Google Wallet gets a small menu update and easier access to your saved payment cards

Google Wallet gets a small menu update and easier access to your saved payment cards

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Google Wallet just underwent a small but useful menu change designed to simplify the way you manage payment cards within the app. This change better highlights your saved payment methods and adjusts the language slightly for clarity.

The most noticeable change is “Payment setup” replacing the previous “Tap to pay setup” option. While tapping “Payment setup” takes you to the same setup checklist for contactless payments, there’s a minor quirk: you still can’t hide the checklist after setup’s complete. It would be useful if Google fixed this, freeing up valuable screen space and further decluttering the interface.

New menu with “Payment setup” replacing “Tap to pay setup”

Setup checklist when setting up payment methods

The “Participating banks” option has also been replaced by “Payment methods”. This is a much more helpful addition, taking you directly to your saved payment cards. The page clearly displays your default card’s information, with security measures like on-device encryption in place, and allows you to easily add more cards. You can even use the “Edit card order” feature to customize how your cards appear in the Wallet.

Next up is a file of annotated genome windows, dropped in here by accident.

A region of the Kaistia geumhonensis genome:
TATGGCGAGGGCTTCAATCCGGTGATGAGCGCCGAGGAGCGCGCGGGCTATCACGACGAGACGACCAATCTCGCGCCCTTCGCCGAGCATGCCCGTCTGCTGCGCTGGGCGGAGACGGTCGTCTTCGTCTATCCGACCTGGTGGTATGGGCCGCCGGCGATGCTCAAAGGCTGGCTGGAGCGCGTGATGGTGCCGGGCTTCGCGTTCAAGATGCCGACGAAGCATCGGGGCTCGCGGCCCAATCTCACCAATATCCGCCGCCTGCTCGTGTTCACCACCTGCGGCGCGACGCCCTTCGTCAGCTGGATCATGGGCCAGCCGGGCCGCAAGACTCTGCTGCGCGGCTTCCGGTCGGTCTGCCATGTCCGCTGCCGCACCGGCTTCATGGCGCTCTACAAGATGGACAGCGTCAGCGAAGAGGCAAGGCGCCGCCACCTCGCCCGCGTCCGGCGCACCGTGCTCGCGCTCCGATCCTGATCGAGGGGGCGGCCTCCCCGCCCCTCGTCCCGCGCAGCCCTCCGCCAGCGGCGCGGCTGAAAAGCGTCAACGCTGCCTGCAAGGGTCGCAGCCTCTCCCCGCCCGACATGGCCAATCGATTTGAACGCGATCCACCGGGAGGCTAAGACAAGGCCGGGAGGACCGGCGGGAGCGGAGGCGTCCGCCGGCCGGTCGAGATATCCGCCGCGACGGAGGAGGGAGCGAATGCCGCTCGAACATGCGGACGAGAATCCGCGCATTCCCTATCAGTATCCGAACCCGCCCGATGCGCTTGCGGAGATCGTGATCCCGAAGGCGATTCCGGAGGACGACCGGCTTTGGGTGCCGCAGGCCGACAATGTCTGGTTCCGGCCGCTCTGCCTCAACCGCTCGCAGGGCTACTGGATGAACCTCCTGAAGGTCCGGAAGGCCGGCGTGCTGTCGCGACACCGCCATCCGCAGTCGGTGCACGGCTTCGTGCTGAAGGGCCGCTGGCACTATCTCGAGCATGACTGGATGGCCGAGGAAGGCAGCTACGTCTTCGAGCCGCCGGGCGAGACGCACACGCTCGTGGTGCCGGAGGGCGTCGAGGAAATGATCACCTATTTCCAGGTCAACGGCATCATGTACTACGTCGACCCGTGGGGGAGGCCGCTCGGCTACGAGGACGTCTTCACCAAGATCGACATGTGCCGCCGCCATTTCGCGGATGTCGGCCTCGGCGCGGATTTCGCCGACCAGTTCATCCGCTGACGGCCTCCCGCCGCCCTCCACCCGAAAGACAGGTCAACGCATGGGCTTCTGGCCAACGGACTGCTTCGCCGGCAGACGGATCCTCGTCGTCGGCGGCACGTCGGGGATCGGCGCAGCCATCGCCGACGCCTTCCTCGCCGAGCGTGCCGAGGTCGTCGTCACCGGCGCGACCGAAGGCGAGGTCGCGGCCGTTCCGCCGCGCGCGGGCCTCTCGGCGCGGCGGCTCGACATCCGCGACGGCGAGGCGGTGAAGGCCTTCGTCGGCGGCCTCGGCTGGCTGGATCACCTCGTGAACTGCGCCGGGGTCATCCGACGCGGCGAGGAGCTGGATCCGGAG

Keep in mind, though, that as noted in the original report by 9to5Google, there’s no word yet on whether “Participating banks” will disappear entirely or just be moved to a different part of the Wallet settings. For now, there’s still a Google support page listing compatible banks, which is handy when you’re first getting started with the app.

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If you haven’t seen the change already, be on the lookout for Google Wallet version 24.14.x, or a later release, as it may have been part of a server-side update. It may seem subtle, but definitely shows how Google is focused on streamlining the Google Wallet user experience. This focus on ease-of-use is always welcome, particularly with features like contactless payments that involve sensitive financial data.

All images credit: 9to5Google

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